Creutzfeldt-Jakob (KROITS-felt YAH-kobe) disease is a degenerative brain disorder that leads to dementia and, ultimately, death. Symptoms of Creutzfeldt-Jakob disease (CJD) sometimes resemble those of other dementia-like brain disorders, such as Alzheimer's, but Creutzfeldt-Jakob disease usually progresses much more rapidly.
Creutzfeldt-Jakob disease captured public attention in the 1990s when some people in the United Kingdom developed a form of the disease — variant CJD (vCJD) — after eating meat from diseased cattle. However, "classic" Creutzfeldt-Jakob disease has not been linked to contaminated beef.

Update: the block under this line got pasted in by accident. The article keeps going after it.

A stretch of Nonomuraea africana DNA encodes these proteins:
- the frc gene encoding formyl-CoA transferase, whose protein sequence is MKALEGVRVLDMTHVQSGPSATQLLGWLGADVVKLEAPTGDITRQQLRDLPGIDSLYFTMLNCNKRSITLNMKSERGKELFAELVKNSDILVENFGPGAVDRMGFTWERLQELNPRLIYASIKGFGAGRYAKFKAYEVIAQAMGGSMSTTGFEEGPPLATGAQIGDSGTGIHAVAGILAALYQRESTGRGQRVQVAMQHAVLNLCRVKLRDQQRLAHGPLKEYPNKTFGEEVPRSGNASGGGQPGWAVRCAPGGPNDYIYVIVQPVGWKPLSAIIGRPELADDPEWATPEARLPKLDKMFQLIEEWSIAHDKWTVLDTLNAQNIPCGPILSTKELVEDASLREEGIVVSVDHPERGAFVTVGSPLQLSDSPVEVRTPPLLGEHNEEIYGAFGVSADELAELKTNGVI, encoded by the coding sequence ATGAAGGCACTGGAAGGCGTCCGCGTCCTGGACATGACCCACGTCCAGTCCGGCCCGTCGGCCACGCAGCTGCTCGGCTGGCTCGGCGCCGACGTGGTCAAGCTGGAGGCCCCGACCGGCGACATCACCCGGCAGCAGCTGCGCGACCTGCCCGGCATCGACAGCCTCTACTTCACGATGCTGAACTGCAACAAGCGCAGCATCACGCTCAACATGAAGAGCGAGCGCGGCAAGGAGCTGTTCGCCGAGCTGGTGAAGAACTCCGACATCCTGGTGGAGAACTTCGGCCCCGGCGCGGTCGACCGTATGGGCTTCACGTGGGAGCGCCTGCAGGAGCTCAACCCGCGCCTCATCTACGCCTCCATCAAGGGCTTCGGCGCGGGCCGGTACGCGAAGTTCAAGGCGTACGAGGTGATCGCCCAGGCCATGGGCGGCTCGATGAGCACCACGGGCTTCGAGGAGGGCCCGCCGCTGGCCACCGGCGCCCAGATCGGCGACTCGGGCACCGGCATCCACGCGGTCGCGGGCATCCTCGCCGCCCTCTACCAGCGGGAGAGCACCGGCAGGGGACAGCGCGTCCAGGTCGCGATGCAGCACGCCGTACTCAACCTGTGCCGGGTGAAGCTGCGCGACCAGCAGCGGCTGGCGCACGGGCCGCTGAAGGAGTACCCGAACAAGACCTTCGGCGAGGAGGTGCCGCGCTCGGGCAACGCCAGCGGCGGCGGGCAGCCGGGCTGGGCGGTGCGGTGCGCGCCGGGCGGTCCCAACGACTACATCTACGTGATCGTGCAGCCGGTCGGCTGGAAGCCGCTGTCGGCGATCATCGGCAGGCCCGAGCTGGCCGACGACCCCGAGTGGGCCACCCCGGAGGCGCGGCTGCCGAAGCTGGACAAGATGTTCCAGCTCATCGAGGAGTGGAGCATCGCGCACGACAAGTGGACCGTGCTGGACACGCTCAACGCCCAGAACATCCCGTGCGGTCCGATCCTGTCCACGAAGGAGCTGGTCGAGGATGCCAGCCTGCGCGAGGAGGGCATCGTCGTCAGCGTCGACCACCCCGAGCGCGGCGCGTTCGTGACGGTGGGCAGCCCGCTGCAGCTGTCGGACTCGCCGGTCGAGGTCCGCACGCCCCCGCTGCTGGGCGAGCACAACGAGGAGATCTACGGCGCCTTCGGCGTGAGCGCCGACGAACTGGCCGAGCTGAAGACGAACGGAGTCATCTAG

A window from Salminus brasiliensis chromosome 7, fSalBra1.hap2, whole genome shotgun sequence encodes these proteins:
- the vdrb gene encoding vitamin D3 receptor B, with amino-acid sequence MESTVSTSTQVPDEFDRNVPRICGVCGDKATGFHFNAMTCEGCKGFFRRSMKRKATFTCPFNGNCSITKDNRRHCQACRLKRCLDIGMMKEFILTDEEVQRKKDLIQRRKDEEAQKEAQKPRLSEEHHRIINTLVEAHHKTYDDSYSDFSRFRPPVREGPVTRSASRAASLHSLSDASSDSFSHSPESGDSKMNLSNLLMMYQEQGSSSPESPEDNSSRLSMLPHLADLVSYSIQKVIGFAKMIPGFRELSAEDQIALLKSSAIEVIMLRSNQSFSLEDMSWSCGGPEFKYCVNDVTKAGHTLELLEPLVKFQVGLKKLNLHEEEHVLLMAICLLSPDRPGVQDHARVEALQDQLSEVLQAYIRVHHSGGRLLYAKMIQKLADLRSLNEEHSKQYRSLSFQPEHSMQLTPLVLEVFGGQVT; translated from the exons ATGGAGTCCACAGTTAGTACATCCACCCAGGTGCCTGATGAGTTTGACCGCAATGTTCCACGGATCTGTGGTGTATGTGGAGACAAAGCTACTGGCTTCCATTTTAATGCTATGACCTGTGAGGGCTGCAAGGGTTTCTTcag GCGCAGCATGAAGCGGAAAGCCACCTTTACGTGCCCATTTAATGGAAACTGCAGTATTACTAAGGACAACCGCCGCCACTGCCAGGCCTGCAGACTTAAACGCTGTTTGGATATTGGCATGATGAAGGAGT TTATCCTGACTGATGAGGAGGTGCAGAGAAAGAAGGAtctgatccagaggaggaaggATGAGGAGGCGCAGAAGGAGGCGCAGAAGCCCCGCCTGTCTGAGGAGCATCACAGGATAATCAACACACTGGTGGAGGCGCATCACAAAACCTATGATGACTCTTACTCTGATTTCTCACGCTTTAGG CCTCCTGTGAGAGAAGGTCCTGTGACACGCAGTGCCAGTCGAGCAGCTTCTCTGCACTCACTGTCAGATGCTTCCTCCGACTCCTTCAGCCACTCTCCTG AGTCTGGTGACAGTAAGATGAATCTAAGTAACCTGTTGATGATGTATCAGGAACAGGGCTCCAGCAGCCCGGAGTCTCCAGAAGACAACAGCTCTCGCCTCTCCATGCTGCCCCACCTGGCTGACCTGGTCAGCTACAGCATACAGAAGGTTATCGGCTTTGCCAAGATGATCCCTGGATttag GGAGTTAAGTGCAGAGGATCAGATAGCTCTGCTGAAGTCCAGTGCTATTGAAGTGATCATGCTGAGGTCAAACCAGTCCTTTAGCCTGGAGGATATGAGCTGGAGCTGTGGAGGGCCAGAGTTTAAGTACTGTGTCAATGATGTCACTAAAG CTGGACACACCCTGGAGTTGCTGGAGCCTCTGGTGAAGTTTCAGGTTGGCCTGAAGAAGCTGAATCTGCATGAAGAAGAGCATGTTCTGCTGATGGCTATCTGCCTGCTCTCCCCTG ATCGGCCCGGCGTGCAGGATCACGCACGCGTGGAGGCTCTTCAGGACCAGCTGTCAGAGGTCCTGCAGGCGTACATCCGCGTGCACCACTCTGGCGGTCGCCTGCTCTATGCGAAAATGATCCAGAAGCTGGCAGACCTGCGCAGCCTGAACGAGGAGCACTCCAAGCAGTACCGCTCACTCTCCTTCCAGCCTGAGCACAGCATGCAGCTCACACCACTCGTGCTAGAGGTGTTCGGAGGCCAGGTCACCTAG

Although serious, CJD is rare, and vCJD is the least common form. Worldwide, there is an estimated one case of Creutzfeldt-Jakob disease diagnosed per million people each year, most commonly in older adults.